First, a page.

St. Declan’s Way is a modern walking route linking the ancient ecclesiastical centres of Ardmore in County Waterford and Cashel in County Tipperary.  The route most commonly associated with St. Declan’s Way is 56 miles (96 kilometres) long and crosses the Knockmealdown Mountains at Bearna Cloch an Buideal (Bottleneck Pass), an elevation of 537m.  The waymarked route, due to height restrictions on National Walking Trails, does not cross the pass, and is slightly longer at 104km. Apart from this mountainous stretch, the route passes mainly through the undulating farmland of south Tipperary and west Waterford.

St Declan’s Way Walk utilises the route of a number of ancient and medieval pilgrimage and trading routes such as the Rian Bo Phadraig (Track of St. Patrick’s Cow), Bothar na Naomh (Road of the Saints), Casan na Naomh (Path of the Saints) and St. Declan’s Road.  The current route is based on a route mapped out and developed by Ardmore Enterprise Cooperative in the mid-1990s and tries to remain faithful to the ancient highways insofar as is possible. 

DuibhIn Déglán

St. Declan was a fifth century saint who brought Christianity to the southern part of Ireland and was particularly associated with the Deise tribe in Waterford and south Tipperary.  He established his monastery in Ardmore and his grave there remains an important place of pilgrimage.  Cashel was the seat of the Kings of Munster in Declan’s lifetime and St. Declan’s Way follows the route he would have taken from Ardmore to Cashel.

As with most saints there is reputed to be a relic of St. Declan believed to have curative properties. In St. Declan’s case the relic disappeared from his grave many years ago,  it’s current whereabouts unknown. St. Declan’s Relic, known as the Duibhín Déaglán (Declan’s Black Relic) is pictured right and also in the site header. You can find a fuller account of the relic here on the Ardmore Waterford site.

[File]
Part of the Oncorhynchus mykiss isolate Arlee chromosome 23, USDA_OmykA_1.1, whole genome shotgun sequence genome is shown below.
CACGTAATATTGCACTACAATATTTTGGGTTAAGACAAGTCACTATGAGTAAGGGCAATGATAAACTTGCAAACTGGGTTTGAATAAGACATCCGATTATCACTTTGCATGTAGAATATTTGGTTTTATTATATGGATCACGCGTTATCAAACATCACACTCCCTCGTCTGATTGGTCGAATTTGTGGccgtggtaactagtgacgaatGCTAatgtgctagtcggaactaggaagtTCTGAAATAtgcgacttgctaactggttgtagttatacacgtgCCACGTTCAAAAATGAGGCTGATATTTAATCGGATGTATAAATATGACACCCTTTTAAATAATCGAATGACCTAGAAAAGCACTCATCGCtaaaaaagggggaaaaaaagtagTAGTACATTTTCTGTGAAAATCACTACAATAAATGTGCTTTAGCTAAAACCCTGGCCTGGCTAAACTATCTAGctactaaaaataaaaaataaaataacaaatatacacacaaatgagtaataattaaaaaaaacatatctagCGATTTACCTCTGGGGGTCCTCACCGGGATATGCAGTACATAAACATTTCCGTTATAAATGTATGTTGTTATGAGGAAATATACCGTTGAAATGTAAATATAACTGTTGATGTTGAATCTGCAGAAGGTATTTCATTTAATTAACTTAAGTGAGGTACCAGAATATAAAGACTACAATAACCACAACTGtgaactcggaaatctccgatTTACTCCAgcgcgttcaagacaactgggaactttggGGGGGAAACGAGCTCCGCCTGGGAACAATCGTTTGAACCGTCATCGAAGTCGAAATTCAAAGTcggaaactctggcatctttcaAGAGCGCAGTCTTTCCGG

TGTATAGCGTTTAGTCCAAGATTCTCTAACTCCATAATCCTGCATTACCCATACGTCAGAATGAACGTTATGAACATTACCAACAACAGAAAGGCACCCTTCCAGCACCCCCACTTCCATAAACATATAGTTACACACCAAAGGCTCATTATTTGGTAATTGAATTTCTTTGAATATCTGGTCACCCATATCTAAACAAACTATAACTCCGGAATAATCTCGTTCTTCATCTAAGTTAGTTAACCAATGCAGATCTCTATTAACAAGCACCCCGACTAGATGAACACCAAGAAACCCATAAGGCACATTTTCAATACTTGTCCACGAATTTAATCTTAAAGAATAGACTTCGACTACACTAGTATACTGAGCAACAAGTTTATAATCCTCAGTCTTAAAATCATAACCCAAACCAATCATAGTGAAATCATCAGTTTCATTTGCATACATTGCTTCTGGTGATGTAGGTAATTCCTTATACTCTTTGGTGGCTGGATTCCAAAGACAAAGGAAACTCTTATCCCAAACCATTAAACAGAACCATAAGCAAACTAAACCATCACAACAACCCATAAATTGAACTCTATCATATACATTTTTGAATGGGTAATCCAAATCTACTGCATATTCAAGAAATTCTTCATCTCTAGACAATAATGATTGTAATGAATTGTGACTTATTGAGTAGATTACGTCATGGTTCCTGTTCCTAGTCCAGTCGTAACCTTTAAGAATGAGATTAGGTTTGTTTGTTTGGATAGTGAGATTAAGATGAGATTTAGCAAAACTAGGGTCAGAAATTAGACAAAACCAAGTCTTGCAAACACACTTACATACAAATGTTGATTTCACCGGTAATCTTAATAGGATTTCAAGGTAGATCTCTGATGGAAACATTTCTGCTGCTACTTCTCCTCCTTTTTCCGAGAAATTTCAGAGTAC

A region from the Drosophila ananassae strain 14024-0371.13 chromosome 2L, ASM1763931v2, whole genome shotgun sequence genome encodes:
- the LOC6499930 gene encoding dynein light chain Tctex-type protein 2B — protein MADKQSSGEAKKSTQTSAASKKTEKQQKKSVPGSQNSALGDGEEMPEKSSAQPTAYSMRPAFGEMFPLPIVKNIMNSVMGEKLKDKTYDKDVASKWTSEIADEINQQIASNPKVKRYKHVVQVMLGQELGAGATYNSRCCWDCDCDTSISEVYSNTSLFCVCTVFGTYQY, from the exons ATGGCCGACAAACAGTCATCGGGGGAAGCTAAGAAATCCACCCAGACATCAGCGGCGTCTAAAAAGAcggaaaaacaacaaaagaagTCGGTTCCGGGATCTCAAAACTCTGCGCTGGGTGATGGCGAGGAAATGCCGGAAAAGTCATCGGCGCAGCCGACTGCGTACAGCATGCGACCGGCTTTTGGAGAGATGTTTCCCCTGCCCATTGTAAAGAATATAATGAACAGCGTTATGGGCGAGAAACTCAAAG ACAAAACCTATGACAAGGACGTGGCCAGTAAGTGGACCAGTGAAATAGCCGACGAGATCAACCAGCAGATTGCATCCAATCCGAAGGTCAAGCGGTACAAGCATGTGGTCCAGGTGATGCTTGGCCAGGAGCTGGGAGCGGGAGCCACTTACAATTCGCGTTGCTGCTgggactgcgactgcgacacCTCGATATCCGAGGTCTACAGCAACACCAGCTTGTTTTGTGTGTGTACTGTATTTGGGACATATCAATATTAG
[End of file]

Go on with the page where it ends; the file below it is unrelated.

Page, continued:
St Declan’s Way has been the subject of two books: ‘Along St. Declan’s Way by the late Siobhán Lincoln of Ardmore. Siobhán’s son, Dick Lincoln, remains quite active in the redevelopment of the route.  

More recently ‘Castle, Follies and Four-Leaved Clovers’ by Rosamund Burton, a native of Lismore now living in Australia.

The Genesis of the most recent upsurge in walking of this route, all the way from Cashel to Ardmore, was in a special Gathering St. Declan’s Way walk from July 24th to 28th 2013 organised by local activity group, Knockmealdown Active. The group has walked some portion of the route every year since (check the News section and our Facebook page for details of upcoming events). This initial event was attended by 110 walkers in total from right across the globe with participants from Australia, the USA, Canada, the UK and the Cayman Islands. The event was supported by the Gathering, South Tipperary Development Company and Knockmealdown Forum in Waterford.

St. Declan’s Way is also undertaken by a number of Transition Year students from schools around Tipperary and Waterford. In this instance it is normally completed over three stages rather than five. 

For the 2013 event large sections of the path were badly overgrown and needed significant work to get them to a walkable state. Since this time the regeneration of the path has gained considerable traction. With the constant work and dedication of Knockmealdown Active in Tipperary and the Knockmealdown Forum in Waterford, along with the support of the Pilgrim Paths of Ireland group, the Development Companies in both Tipperary and Waterford were brought on board. This resulted in the formation of a cross-county forum to further the aims of regenerating the route.

This group is chaired by Conor Ryan who, along with Terry Cunningham, has been responsible for mapping much of the route. This forum along with the development companies and local councils raised grant funding for the regeneration and waymarking of the route in its entirety, a project started in late 2017.

The route was re-opened to the stage where it was possible to walk it all in 2018. To celebrate this Knockmealdown Active compled all 5 stages on the last Saturday of each month from March to July 2108. The event was a huge success, attracting over 1,500 walkers from all over the world. Waymarking was to complete in 2020, but COVID prevented this from happening. It did eventually complete in the summer of 2021. The route was inspected by Sport Ireland in June 2021, with the expectation that it will be cleared for full opening in July 2021. 

Knockmealdown Active has organised a full five-stage event on the route every year, except for 2020, when COVID caused its cancellation.

Following full waymarking, St. Declan’s Way becomes the sixth, and most recent, addition to the official Pilgrim Paths of Ireland. As such it will soon be included on the Pilgrim Paths of Ireland ‘Pilgrim Passport‘. It is also now the longest official Pilgrim Path in Ireland.

For details of upcoming events on St. Declan’s Way keep an eye on this website and our Facebook Page – www.facebook.com/stdeclansway.

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